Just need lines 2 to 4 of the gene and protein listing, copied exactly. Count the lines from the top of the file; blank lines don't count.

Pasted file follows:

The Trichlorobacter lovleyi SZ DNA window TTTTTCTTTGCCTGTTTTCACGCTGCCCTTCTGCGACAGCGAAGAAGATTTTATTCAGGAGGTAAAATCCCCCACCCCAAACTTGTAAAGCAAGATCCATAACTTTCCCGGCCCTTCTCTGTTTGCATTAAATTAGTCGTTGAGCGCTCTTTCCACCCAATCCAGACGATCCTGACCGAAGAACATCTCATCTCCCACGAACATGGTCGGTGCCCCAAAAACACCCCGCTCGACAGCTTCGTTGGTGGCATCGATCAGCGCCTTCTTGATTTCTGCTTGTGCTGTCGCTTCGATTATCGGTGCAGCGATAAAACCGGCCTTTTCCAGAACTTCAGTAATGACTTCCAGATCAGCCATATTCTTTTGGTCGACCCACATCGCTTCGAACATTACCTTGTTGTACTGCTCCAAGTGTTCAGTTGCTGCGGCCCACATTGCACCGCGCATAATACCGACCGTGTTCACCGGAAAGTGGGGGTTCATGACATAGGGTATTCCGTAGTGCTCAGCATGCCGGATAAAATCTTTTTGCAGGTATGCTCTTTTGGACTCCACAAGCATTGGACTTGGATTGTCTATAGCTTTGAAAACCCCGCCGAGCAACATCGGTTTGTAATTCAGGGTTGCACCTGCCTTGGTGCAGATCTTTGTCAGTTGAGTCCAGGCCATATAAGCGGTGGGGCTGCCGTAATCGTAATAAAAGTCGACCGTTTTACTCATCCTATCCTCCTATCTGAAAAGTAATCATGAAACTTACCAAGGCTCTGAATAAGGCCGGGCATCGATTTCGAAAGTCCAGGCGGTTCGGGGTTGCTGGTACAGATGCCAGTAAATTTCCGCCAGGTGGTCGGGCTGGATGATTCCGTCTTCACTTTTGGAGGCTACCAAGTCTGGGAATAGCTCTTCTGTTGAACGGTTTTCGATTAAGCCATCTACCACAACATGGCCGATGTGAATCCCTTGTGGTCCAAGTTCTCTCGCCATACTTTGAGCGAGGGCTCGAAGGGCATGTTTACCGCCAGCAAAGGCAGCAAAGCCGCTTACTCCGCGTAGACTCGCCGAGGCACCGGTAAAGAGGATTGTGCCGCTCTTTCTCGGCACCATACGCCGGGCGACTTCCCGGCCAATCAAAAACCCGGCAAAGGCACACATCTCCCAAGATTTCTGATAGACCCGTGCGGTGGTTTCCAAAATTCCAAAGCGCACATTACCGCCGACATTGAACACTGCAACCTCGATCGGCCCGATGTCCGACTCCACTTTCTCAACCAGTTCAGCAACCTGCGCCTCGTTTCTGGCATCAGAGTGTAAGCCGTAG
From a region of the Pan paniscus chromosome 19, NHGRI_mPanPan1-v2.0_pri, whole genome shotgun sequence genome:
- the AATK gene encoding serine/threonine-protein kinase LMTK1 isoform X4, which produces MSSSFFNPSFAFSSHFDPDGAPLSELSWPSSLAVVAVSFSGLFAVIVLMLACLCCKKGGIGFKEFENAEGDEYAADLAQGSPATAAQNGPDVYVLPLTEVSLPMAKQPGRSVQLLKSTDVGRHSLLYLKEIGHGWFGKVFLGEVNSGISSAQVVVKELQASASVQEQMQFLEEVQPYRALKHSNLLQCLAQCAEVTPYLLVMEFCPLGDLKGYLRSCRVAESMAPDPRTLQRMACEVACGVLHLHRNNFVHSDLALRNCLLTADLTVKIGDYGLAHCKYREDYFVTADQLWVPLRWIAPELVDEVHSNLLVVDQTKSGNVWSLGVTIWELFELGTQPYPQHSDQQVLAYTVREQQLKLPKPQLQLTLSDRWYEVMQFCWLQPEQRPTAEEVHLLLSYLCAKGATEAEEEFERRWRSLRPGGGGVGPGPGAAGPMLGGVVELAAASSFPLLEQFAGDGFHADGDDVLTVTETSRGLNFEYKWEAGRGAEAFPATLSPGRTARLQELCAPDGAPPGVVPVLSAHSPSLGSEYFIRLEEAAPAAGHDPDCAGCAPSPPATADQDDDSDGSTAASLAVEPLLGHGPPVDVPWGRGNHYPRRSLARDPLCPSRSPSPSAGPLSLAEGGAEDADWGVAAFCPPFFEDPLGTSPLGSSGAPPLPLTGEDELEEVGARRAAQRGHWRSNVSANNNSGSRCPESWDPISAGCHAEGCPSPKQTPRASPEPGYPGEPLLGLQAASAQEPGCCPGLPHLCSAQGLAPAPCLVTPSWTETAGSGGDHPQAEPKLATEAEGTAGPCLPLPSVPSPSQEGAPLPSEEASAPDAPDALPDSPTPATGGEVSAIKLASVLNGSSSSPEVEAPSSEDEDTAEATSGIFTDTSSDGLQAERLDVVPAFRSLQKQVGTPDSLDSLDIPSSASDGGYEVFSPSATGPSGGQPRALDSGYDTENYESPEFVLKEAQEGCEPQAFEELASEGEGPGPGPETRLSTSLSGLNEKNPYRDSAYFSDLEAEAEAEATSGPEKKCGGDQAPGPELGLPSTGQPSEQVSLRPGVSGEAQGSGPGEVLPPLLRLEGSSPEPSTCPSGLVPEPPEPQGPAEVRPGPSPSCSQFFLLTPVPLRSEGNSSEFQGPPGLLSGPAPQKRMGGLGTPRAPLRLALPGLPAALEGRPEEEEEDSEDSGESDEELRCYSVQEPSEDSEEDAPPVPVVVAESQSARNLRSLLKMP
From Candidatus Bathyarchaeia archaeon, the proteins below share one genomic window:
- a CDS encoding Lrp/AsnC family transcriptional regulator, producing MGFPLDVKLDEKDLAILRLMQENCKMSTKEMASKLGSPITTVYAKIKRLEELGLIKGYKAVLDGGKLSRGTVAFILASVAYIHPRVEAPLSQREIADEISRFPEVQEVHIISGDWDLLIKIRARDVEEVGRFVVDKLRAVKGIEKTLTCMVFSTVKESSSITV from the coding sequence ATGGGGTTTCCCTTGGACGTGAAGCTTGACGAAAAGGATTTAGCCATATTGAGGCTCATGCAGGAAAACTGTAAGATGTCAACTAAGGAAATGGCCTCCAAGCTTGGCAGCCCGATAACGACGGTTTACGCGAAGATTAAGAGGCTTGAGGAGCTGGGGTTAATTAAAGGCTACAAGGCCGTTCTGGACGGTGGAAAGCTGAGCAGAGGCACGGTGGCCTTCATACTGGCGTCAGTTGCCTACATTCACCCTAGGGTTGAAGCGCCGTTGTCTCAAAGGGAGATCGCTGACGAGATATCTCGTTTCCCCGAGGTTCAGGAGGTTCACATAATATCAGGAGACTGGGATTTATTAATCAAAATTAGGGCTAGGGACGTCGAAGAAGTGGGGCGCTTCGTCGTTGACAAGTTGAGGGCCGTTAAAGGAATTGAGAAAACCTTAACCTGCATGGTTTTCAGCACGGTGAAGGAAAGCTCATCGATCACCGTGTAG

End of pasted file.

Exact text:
From a region of the Pan paniscus chromosome 19, NHGRI_mPanPan1-v2.0_pri, whole genome shotgun sequence genome:
- the AATK gene encoding serine/threonine-protein kinase LMTK1 isoform X4, which produces MSSSFFNPSFAFSSHFDPDGAPLSELSWPSSLAVVAVSFSGLFAVIVLMLACLCCKKGGIGFKEFENAEGDEYAADLAQGSPATAAQNGPDVYVLPLTEVSLPMAKQPGRSVQLLKSTDVGRHSLLYLKEIGHGWFGKVFLGEVNSGISSAQVVVKELQASASVQEQMQFLEEVQPYRALKHSNLLQCLAQCAEVTPYLLVMEFCPLGDLKGYLRSCRVAESMAPDPRTLQRMACEVACGVLHLHRNNFVHSDLALRNCLLTADLTVKIGDYGLAHCKYREDYFVTADQLWVPLRWIAPELVDEVHSNLLVVDQTKSGNVWSLGVTIWELFELGTQPYPQHSDQQVLAYTVREQQLKLPKPQLQLTLSDRWYEVMQFCWLQPEQRPTAEEVHLLLSYLCAKGATEAEEEFERRWRSLRPGGGGVGPGPGAAGPMLGGVVELAAASSFPLLEQFAGDGFHADGDDVLTVTETSRGLNFEYKWEAGRGAEAFPATLSPGRTARLQELCAPDGAPPGVVPVLSAHSPSLGSEYFIRLEEAAPAAGHDPDCAGCAPSPPATADQDDDSDGSTAASLAVEPLLGHGPPVDVPWGRGNHYPRRSLARDPLCPSRSPSPSAGPLSLAEGGAEDADWGVAAFCPPFFEDPLGTSPLGSSGAPPLPLTGEDELEEVGARRAAQRGHWRSNVSANNNSGSRCPESWDPISAGCHAEGCPSPKQTPRASPEPGYPGEPLLGLQAASAQEPGCCPGLPHLCSAQGLAPAPCLVTPSWTETAGSGGDHPQAEPKLATEAEGTAGPCLPLPSVPSPSQEGAPLPSEEASAPDAPDALPDSPTPATGGEVSAIKLASVLNGSSSSPEVEAPSSEDEDTAEATSGIFTDTSSDGLQAERLDVVPAFRSLQKQVGTPDSLDSLDIPSSASDGGYEVFSPSATGPSGGQPRALDSGYDTENYESPEFVLKEAQEGCEPQAFEELASEGEGPGPGPETRLSTSLSGLNEKNPYRDSAYFSDLEAEAEAEATSGPEKKCGGDQAPGPELGLPSTGQPSEQVSLRPGVSGEAQGSGPGEVLPPLLRLEGSSPEPSTCPSGLVPEPPEPQGPAEVRPGPSPSCSQFFLLTPVPLRSEGNSSEFQGPPGLLSGPAPQKRMGGLGTPRAPLRLALPGLPAALEGRPEEEEEDSEDSGESDEELRCYSVQEPSEDSEEDAPPVPVVVAESQSARNLRSLLKMP
From Candidatus Bathyarchaeia archaeon, the proteins below share one genomic window: